Healthier in the EU (“Healthier IN” for short) is a grassroots campaign set up to raise the voice of UK health professionals, carers, patients and researchers in the EU referendum debate.
The advisory board comprises some of the UK’s top names in healthcare – from nursing to health researchers and patients:
John Bowis, former Minister of Health (1992-1996)
Anne Marie Rafferty, the first Professor of Nursing Policy in the UK
Lord Nigel Crisp, former Chief Executive of the NHS in England (2000-2006)
Robert Johnstone, chair of Access Matters, a pan disability consultancy
Dr Clare Gerada, former Chair of the Council of the Royal College of General Practitioners
Richard Horton, Editor-in-Chief of The Lancet
Dame Glenis Willmott, MEP (Labour), led the European Parliament work on Clinical Trials legislation
Dr Charles Tannock, MEP (Conservative), member of the European Cancer Patient Coalition
Sir Simon Wessely, President of Royal College of Psychiatrists
Tamara Hervey, Professor of EU Law at the University of Sheffield
Kate Bushby, Clinical Academic Professor at Newcastle Upon Tyne Hospitals
Sir Harry Burns, Professor of Global Public Health at Strathclyde University.
Professor Sir Ian Gilmore, past-president of the Royal College of Physicians (RCP)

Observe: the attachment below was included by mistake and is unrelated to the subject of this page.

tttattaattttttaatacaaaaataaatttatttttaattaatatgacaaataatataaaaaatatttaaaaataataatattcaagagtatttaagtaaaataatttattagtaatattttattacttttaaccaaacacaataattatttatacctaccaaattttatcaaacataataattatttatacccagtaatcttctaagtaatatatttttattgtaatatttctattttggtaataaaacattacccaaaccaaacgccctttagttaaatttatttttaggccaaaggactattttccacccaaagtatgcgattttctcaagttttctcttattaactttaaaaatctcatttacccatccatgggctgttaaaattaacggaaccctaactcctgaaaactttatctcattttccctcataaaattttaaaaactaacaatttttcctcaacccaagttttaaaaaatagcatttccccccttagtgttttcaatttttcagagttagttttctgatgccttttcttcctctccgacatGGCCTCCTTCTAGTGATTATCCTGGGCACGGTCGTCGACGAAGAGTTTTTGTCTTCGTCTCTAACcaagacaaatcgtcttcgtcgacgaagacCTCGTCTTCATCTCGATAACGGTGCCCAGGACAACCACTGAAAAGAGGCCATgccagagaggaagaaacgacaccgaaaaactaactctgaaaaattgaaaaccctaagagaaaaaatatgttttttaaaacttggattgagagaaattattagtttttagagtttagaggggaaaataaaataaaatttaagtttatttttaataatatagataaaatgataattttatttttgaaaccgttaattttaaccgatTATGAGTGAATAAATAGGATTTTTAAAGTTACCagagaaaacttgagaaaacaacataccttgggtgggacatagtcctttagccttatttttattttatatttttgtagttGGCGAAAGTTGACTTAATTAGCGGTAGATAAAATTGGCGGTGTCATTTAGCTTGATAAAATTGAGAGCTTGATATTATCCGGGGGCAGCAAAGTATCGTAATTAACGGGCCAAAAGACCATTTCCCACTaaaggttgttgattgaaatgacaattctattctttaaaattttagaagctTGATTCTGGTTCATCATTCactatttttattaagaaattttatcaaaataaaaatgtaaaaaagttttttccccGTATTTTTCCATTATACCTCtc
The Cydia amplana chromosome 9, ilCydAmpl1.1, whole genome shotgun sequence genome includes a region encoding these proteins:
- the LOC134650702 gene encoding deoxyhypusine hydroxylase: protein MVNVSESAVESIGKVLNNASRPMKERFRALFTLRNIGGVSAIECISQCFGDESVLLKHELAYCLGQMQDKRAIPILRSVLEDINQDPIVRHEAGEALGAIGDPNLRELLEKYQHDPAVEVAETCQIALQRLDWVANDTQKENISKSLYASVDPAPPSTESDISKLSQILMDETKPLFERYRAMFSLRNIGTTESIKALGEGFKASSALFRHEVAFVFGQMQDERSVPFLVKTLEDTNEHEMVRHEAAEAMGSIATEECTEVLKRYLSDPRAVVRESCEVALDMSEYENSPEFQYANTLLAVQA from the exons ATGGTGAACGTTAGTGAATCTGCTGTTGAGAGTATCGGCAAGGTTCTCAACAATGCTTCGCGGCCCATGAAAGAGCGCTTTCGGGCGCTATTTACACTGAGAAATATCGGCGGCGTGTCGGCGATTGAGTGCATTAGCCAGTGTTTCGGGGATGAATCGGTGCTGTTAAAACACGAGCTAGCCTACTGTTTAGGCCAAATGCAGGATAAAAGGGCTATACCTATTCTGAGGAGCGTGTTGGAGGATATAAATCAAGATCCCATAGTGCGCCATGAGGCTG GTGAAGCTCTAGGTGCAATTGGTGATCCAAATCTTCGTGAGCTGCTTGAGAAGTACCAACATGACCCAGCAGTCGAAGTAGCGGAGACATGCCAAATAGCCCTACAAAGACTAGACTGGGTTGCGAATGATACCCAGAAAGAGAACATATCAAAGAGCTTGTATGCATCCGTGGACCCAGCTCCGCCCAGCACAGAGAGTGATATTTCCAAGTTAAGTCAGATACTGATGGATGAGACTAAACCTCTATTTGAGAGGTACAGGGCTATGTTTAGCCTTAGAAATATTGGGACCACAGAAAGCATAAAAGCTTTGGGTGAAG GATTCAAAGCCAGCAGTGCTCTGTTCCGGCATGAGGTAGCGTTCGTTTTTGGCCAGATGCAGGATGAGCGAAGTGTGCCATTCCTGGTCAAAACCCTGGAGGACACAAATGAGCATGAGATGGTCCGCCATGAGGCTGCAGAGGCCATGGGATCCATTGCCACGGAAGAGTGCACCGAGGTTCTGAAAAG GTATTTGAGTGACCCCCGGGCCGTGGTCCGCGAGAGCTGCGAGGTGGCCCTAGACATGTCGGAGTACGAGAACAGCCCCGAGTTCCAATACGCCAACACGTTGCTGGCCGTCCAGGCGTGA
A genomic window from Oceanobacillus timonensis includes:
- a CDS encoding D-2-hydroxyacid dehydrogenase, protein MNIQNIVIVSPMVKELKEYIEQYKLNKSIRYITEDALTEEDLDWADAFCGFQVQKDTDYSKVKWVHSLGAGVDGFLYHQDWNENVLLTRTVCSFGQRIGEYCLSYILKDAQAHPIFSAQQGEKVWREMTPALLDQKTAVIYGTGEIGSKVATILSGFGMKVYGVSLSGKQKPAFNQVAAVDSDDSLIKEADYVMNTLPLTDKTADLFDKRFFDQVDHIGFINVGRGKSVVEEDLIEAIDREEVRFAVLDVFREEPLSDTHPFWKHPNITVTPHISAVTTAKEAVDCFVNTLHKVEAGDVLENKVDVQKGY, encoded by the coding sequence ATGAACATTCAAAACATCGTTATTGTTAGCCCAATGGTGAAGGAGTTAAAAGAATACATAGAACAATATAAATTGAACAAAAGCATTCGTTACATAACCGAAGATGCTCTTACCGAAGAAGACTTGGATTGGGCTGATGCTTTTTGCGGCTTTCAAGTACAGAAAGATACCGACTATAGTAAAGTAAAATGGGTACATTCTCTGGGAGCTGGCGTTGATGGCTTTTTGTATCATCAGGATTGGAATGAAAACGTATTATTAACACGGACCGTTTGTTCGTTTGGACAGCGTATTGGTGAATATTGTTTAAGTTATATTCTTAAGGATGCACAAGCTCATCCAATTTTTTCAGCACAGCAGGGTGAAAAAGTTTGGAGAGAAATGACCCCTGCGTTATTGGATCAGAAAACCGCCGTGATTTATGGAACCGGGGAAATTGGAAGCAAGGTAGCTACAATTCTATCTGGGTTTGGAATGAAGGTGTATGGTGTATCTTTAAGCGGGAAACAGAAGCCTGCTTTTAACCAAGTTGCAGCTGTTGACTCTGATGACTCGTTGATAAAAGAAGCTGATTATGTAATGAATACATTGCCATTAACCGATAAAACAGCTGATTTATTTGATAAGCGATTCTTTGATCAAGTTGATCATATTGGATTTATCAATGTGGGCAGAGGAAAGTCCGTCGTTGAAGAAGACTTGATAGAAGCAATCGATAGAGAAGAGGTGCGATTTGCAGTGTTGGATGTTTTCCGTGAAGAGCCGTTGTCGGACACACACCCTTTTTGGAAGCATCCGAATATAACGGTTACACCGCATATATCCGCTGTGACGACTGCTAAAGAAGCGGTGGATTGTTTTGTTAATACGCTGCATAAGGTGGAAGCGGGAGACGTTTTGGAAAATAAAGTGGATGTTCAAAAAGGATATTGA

Sir Andy Haines, Professor of Public Health and Primary Care at the the London School of Hygiene & Tropical Medicine
The campaign’s message is that the EU allows the UK to pool resources with our closest neighbours to tackle important issues from public health (air pollution, tobacco, chemicals) to health innovation (medicines approvals, research networks) to large frameworks of healthcare (cross-border healthcare, international patients’ groups). These all have a direct effect on our wellbeing.
Health threats ignore borders, so we need to build international teams to match. Health innovation is best done at scale, so we need international teams to deliver. The EU is the right framework for meeting these challenges. Finally, our freedom of movement arrangement with the EU enables us to have the best mix of highly specialised skills, boosts our research capacity and helps to make our health service one of the most efficient in the world.